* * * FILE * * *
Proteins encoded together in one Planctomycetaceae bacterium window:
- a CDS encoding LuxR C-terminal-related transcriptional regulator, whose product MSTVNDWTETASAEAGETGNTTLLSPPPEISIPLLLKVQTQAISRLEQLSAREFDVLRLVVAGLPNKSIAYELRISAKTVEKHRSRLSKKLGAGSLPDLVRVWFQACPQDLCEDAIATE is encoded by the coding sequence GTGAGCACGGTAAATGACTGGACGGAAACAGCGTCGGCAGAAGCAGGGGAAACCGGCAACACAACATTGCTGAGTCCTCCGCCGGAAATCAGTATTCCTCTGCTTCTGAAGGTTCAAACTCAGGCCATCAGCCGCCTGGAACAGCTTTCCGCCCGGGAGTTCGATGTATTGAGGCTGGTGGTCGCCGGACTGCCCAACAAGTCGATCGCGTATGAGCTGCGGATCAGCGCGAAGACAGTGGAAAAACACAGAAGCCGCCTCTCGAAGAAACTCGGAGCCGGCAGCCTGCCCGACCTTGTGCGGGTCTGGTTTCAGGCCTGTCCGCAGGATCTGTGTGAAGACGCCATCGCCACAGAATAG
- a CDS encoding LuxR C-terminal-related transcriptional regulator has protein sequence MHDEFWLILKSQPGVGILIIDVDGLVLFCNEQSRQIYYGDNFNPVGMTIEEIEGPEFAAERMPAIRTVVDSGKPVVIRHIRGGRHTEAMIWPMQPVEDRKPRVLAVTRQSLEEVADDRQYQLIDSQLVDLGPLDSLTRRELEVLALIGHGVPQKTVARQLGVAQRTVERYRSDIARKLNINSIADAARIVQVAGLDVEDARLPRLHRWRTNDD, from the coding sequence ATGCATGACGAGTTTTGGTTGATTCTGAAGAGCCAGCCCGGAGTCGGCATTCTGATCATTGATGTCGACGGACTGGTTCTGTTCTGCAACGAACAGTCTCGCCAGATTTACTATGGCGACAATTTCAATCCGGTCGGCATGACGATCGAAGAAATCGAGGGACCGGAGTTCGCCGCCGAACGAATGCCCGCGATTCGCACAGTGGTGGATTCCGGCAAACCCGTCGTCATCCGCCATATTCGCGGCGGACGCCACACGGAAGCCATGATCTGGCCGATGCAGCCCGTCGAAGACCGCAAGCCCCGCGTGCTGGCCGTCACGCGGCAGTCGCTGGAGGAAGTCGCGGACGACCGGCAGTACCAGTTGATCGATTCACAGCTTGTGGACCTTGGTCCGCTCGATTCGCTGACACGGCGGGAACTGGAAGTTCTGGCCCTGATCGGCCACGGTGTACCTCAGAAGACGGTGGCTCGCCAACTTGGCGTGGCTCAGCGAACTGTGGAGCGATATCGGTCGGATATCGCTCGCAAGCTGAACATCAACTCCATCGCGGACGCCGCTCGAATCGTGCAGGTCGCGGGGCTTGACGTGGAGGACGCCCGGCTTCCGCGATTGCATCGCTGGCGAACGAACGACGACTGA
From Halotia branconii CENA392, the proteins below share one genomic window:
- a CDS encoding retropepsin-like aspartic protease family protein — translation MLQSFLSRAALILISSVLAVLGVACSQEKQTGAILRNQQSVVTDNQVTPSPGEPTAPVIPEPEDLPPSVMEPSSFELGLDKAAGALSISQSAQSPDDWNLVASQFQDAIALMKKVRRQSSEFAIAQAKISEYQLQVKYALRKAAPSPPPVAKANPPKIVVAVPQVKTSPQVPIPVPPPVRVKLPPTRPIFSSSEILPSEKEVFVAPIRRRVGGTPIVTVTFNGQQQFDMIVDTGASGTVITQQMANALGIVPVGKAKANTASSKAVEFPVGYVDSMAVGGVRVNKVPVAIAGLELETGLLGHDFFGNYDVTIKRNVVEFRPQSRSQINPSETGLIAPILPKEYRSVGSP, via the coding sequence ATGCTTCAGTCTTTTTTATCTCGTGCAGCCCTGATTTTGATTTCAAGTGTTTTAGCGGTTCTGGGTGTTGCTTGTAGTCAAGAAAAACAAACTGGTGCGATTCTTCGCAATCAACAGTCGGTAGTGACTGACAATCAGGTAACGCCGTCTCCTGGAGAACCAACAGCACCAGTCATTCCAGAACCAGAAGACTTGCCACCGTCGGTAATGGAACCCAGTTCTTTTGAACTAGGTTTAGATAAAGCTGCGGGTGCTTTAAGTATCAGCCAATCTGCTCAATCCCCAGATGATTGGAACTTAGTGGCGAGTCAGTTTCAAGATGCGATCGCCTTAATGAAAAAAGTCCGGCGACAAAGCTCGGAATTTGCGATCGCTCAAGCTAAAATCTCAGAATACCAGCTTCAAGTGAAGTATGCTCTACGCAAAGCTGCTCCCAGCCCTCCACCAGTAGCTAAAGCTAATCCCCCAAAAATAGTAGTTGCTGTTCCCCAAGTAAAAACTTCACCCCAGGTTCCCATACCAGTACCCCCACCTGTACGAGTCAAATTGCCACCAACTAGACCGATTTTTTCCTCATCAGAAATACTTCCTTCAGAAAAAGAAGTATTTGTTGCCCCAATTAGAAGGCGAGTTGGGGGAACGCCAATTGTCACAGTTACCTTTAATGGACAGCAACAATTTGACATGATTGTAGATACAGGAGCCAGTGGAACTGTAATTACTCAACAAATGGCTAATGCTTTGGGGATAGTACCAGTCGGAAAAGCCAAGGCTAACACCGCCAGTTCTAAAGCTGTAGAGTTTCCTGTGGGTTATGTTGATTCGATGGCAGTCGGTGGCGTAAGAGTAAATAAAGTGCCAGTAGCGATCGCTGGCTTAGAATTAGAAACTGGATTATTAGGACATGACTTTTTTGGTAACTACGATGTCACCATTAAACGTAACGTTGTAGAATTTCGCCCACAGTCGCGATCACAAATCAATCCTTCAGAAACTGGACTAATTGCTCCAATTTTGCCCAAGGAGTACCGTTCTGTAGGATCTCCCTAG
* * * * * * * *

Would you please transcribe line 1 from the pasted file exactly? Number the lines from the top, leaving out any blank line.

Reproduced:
Proteins encoded together in one Planctomycetaceae bacterium window: